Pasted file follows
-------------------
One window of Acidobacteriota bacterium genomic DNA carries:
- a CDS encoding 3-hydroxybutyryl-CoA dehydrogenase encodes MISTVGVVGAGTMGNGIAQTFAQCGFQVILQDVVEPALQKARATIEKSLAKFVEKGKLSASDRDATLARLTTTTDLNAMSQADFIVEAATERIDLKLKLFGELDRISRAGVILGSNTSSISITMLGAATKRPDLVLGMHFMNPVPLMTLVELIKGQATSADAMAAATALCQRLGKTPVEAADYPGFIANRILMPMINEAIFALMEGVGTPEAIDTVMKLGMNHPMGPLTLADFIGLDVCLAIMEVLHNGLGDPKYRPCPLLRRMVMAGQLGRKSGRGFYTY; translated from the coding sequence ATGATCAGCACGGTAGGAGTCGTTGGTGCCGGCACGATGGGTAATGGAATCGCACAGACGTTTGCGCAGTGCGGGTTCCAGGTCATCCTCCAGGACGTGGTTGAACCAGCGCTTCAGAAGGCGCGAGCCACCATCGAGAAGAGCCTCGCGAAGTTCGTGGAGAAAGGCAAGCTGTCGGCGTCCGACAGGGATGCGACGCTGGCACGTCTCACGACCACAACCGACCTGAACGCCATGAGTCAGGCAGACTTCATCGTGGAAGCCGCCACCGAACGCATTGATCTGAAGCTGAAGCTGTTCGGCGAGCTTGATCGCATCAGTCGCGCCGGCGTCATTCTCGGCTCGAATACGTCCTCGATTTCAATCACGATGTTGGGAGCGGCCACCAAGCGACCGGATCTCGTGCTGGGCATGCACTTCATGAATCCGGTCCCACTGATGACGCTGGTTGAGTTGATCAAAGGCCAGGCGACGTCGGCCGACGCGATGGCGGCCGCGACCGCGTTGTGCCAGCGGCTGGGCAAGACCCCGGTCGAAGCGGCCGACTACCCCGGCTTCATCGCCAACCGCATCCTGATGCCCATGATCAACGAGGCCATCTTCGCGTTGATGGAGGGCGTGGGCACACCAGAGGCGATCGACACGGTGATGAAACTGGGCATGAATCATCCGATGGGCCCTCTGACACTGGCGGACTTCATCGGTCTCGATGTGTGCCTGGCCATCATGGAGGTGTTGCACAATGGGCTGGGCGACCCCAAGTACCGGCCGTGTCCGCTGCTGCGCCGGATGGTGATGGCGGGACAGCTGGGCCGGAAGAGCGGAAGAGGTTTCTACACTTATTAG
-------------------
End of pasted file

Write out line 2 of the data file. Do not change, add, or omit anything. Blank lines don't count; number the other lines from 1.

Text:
- a CDS encoding 3-hydroxybutyryl-CoA dehydrogenase encodes MISTVGVVGAGTMGNGIAQTFAQCGFQVILQDVVEPALQKARATIEKSLAKFVEKGKLSASDRDATLARLTTTTDLNAMSQADFIVEAATERIDLKLKLFGELDRISRAGVILGSNTSSISITMLGAATKRPDLVLGMHFMNPVPLMTLVELIKGQATSADAMAAATALCQRLGKTPVEAADYPGFIANRILMPMINEAIFALMEGVGTPEAIDTVMKLGMNHPMGPLTLADFIGLDVCLAIMEVLHNGLGDPKYRPCPLLRRMVMAGQLGRKSGRGFYTY; translated from the coding sequence ATGATCAGCACGGTAGGAGTCGTTGGTGCCGGCACGATGGGTAATGGAATCGCACAGACGTTTGCGCAGTGCGGGTTCCAGGTCATCCTCCAGGACGTGGTTGAACCAGCGCTTCAGAAGGCGCGAGCCACCATCGAGAAGAGCCTCGCGAAGTTCGTGGAGAAAGGCAAGCTGTCGGCGTCCGACAGGGATGCGACGCTGGCACGTCTCACGACCACAACCGACCTGAACGCCATGAGTCAGGCAGACTTCATCGTGGAAGCCGCCACCGAACGCATTGATCTGAAGCTGAAGCTGTTCGGCGAGCTTGATCGCATCAGTCGCGCCGGCGTCATTCTCGGCTCGAATACGTCCTCGATTTCAATCACGATGTTGGGAGCGGCCACCAAGCGACCGGATCTCGTGCTGGGCATGCACTTCATGAATCCGGTCCCACTGATGACGCTGGTTGAGTTGATCAAAGGCCAGGCGACGTCGGCCGACGCGATGGCGGCCGCGACCGCGTTGTGCCAGCGGCTGGGCAAGACCCCGGTCGAAGCGGCCGACTACCCCGGCTTCATCGCCAACCGCATCCTGATGCCCATGATCAACGAGGCCATCTTCGCGTTGATGGAGGGCGTGGGCACACCAGAGGCGATCGACACGGTGATGAAACTGGGCATGAATCATCCGATGGGCCCTCTGACACTGGCGGACTTCATCGGTCTCGATGTGTGCCTGGCCATCATGGAGGTGTTGCACAATGGGCTGGGCGACCCCAAGTACCGGCCGTGTCCGCTGCTGCGCCGGATGGTGATGGCGGGACAGCTGGGCCGGAAGAGCGGAAGAGGTTTCTACACTTATTAG